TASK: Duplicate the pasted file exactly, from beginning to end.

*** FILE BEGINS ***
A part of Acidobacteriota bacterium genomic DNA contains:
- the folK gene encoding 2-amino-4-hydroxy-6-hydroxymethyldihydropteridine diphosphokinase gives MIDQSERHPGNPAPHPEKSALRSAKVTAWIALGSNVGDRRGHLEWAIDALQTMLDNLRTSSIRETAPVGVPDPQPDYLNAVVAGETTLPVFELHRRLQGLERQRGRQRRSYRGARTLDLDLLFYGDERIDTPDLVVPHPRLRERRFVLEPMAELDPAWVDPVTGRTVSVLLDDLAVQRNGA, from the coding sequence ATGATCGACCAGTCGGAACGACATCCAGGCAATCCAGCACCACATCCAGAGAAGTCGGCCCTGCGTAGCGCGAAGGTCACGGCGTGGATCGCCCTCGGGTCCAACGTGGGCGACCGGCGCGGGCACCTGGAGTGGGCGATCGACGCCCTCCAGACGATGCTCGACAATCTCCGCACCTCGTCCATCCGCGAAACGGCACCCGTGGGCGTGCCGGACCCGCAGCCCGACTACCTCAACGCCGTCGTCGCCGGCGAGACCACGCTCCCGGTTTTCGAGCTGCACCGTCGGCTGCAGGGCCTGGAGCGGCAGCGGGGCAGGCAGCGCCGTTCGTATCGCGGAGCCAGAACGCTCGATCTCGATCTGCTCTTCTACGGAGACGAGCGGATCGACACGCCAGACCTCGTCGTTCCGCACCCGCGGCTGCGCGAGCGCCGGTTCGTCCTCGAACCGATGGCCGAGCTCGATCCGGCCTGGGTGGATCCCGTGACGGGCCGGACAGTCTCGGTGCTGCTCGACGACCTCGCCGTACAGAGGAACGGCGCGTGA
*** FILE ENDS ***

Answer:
A part of Acidobacteriota bacterium genomic DNA contains:
- the folK gene encoding 2-amino-4-hydroxy-6-hydroxymethyldihydropteridine diphosphokinase gives MIDQSERHPGNPAPHPEKSALRSAKVTAWIALGSNVGDRRGHLEWAIDALQTMLDNLRTSSIRETAPVGVPDPQPDYLNAVVAGETTLPVFELHRRLQGLERQRGRQRRSYRGARTLDLDLLFYGDERIDTPDLVVPHPRLRERRFVLEPMAELDPAWVDPVTGRTVSVLLDDLAVQRNGA, from the coding sequence ATGATCGACCAGTCGGAACGACATCCAGGCAATCCAGCACCACATCCAGAGAAGTCGGCCCTGCGTAGCGCGAAGGTCACGGCGTGGATCGCCCTCGGGTCCAACGTGGGCGACCGGCGCGGGCACCTGGAGTGGGCGATCGACGCCCTCCAGACGATGCTCGACAATCTCCGCACCTCGTCCATCCGCGAAACGGCACCCGTGGGCGTGCCGGACCCGCAGCCCGACTACCTCAACGCCGTCGTCGCCGGCGAGACCACGCTCCCGGTTTTCGAGCTGCACCGTCGGCTGCAGGGCCTGGAGCGGCAGCGGGGCAGGCAGCGCCGTTCGTATCGCGGAGCCAGAACGCTCGATCTCGATCTGCTCTTCTACGGAGACGAGCGGATCGACACGCCAGACCTCGTCGTTCCGCACCCGCGGCTGCGCGAGCGCCGGTTCGTCCTCGAACCGATGGCCGAGCTCGATCCGGCCTGGGTGGATCCCGTGACGGGCCGGACAGTCTCGGTGCTGCTCGACGACCTCGCCGTACAGAGGAACGGCGCGTGA